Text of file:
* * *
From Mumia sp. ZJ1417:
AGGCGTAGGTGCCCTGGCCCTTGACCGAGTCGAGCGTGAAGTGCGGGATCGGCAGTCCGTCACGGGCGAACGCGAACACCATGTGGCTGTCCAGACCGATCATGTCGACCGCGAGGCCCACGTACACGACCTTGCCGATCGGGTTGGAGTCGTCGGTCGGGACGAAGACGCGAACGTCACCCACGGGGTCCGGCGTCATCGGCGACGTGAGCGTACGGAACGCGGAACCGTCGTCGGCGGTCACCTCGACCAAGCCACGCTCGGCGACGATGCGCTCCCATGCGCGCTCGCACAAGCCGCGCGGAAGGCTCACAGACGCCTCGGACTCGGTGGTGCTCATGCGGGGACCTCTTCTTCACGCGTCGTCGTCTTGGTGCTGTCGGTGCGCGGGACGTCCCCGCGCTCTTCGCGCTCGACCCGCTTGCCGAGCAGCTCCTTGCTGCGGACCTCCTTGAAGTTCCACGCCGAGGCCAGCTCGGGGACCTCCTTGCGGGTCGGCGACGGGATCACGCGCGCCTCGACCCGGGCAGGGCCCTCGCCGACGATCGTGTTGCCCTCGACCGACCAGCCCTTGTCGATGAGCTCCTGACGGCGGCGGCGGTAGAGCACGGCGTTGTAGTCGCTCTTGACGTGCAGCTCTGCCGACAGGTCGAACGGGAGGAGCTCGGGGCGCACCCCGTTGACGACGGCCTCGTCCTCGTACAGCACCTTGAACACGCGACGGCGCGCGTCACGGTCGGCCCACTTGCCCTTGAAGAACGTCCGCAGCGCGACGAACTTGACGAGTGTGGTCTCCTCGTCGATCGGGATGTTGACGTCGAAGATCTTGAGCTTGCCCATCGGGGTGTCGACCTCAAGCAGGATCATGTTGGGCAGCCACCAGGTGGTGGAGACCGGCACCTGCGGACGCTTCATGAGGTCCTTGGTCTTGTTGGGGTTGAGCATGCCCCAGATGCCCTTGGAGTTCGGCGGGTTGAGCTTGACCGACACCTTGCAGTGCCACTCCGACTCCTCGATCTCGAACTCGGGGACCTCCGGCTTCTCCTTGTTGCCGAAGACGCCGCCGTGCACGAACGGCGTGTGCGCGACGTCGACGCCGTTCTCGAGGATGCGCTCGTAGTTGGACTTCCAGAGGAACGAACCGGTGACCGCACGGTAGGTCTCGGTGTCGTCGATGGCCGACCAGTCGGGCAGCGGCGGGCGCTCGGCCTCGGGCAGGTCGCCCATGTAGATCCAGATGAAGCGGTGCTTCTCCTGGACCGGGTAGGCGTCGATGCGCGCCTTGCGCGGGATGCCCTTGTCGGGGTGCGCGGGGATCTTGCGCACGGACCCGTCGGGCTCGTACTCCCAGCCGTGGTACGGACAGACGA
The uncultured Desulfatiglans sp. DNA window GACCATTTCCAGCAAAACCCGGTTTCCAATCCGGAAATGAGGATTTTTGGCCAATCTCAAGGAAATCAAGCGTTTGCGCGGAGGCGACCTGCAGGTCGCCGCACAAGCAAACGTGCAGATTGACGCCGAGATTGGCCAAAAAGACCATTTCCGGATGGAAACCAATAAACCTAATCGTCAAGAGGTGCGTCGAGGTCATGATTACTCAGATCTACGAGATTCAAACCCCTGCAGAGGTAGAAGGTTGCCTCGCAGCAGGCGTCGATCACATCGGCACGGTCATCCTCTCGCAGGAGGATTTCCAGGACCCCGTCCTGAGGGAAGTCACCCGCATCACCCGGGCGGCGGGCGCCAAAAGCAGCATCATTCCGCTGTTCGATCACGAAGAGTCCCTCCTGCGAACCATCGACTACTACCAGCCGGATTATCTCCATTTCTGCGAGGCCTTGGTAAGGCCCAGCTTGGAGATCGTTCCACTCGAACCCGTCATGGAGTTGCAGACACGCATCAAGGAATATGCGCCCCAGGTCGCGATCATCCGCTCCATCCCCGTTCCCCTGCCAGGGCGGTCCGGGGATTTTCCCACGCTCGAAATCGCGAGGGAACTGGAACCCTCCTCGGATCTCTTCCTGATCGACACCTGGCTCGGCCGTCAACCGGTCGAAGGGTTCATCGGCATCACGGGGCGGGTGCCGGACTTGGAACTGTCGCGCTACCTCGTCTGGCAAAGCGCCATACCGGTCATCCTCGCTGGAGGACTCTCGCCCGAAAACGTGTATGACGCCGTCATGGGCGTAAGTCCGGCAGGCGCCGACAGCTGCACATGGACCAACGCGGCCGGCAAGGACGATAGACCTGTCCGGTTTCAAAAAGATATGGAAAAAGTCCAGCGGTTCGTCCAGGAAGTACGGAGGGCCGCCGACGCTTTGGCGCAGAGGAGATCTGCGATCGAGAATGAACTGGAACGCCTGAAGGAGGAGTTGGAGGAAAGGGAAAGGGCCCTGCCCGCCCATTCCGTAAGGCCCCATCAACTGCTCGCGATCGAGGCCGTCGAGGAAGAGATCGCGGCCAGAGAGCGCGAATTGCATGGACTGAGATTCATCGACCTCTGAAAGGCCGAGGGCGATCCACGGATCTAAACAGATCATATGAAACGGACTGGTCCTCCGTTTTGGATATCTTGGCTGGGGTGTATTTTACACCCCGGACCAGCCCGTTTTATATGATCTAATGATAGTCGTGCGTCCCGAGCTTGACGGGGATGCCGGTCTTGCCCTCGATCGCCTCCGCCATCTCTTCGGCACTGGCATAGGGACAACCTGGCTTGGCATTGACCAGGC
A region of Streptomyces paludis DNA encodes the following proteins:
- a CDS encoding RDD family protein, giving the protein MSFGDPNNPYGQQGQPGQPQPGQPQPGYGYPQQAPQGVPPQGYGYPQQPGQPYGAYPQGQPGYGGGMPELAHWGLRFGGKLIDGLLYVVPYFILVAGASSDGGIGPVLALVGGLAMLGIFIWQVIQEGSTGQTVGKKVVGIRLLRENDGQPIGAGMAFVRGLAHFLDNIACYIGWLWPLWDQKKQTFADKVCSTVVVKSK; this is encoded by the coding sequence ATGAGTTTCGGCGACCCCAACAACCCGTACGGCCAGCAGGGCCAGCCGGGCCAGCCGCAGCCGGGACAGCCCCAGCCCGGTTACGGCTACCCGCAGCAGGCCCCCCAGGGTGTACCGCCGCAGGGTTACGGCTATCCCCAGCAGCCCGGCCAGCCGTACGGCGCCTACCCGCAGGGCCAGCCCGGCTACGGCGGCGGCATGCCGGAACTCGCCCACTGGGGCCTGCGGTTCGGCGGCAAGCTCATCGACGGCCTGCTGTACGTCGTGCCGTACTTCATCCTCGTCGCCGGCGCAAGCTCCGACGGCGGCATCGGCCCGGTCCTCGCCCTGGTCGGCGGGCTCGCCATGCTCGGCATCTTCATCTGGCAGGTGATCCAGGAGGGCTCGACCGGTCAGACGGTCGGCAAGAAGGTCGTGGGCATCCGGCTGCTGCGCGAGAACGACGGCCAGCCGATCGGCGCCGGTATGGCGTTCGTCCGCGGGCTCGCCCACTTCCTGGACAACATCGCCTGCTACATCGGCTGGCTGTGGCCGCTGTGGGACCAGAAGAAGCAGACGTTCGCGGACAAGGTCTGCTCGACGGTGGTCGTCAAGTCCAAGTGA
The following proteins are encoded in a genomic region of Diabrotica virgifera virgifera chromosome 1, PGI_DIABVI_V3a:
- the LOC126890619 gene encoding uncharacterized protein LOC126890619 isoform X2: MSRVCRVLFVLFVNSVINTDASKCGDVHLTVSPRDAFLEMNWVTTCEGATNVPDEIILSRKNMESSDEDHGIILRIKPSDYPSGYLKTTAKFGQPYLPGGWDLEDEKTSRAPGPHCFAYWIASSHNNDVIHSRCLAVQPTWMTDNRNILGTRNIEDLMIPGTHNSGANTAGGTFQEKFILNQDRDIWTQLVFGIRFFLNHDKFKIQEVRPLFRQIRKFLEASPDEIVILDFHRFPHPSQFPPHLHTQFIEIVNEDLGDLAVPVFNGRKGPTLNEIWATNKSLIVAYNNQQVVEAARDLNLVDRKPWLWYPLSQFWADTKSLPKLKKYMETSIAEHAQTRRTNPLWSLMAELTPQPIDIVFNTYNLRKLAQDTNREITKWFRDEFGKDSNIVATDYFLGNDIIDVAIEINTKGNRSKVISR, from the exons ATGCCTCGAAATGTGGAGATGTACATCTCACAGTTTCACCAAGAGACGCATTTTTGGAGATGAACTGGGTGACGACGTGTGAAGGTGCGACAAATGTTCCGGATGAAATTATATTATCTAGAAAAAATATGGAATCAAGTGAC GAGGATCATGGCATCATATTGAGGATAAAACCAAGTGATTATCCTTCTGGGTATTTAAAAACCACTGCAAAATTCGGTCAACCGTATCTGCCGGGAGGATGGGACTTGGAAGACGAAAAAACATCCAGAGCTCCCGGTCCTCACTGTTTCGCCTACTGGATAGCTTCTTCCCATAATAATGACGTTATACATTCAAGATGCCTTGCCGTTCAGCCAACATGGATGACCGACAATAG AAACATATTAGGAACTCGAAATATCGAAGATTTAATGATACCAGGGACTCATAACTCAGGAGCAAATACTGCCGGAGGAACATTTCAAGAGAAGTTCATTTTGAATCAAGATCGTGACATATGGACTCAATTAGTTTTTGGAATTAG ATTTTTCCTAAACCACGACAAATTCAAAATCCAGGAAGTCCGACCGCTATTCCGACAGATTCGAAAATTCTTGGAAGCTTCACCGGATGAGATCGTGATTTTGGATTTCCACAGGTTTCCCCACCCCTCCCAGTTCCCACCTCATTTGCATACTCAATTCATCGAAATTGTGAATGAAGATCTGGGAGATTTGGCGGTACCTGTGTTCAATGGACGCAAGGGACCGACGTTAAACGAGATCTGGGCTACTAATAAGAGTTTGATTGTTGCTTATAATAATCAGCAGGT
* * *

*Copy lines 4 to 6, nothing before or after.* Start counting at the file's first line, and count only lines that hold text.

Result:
A region of Streptomyces paludis DNA encodes the following proteins:
- a CDS encoding RDD family protein, giving the protein MSFGDPNNPYGQQGQPGQPQPGQPQPGYGYPQQAPQGVPPQGYGYPQQPGQPYGAYPQGQPGYGGGMPELAHWGLRFGGKLIDGLLYVVPYFILVAGASSDGGIGPVLALVGGLAMLGIFIWQVIQEGSTGQTVGKKVVGIRLLRENDGQPIGAGMAFVRGLAHFLDNIACYIGWLWPLWDQKKQTFADKVCSTVVVKSK; this is encoded by the coding sequence ATGAGTTTCGGCGACCCCAACAACCCGTACGGCCAGCAGGGCCAGCCGGGCCAGCCGCAGCCGGGACAGCCCCAGCCCGGTTACGGCTACCCGCAGCAGGCCCCCCAGGGTGTACCGCCGCAGGGTTACGGCTATCCCCAGCAGCCCGGCCAGCCGTACGGCGCCTACCCGCAGGGCCAGCCCGGCTACGGCGGCGGCATGCCGGAACTCGCCCACTGGGGCCTGCGGTTCGGCGGCAAGCTCATCGACGGCCTGCTGTACGTCGTGCCGTACTTCATCCTCGTCGCCGGCGCAAGCTCCGACGGCGGCATCGGCCCGGTCCTCGCCCTGGTCGGCGGGCTCGCCATGCTCGGCATCTTCATCTGGCAGGTGATCCAGGAGGGCTCGACCGGTCAGACGGTCGGCAAGAAGGTCGTGGGCATCCGGCTGCTGCGCGAGAACGACGGCCAGCCGATCGGCGCCGGTATGGCGTTCGTCCGCGGGCTCGCCCACTTCCTGGACAACATCGCCTGCTACATCGGCTGGCTGTGGCCGCTGTGGGACCAGAAGAAGCAGACGTTCGCGGACAAGGTCTGCTCGACGGTGGTCGTCAAGTCCAAGTGA
The following proteins are encoded in a genomic region of Diabrotica virgifera virgifera chromosome 1, PGI_DIABVI_V3a: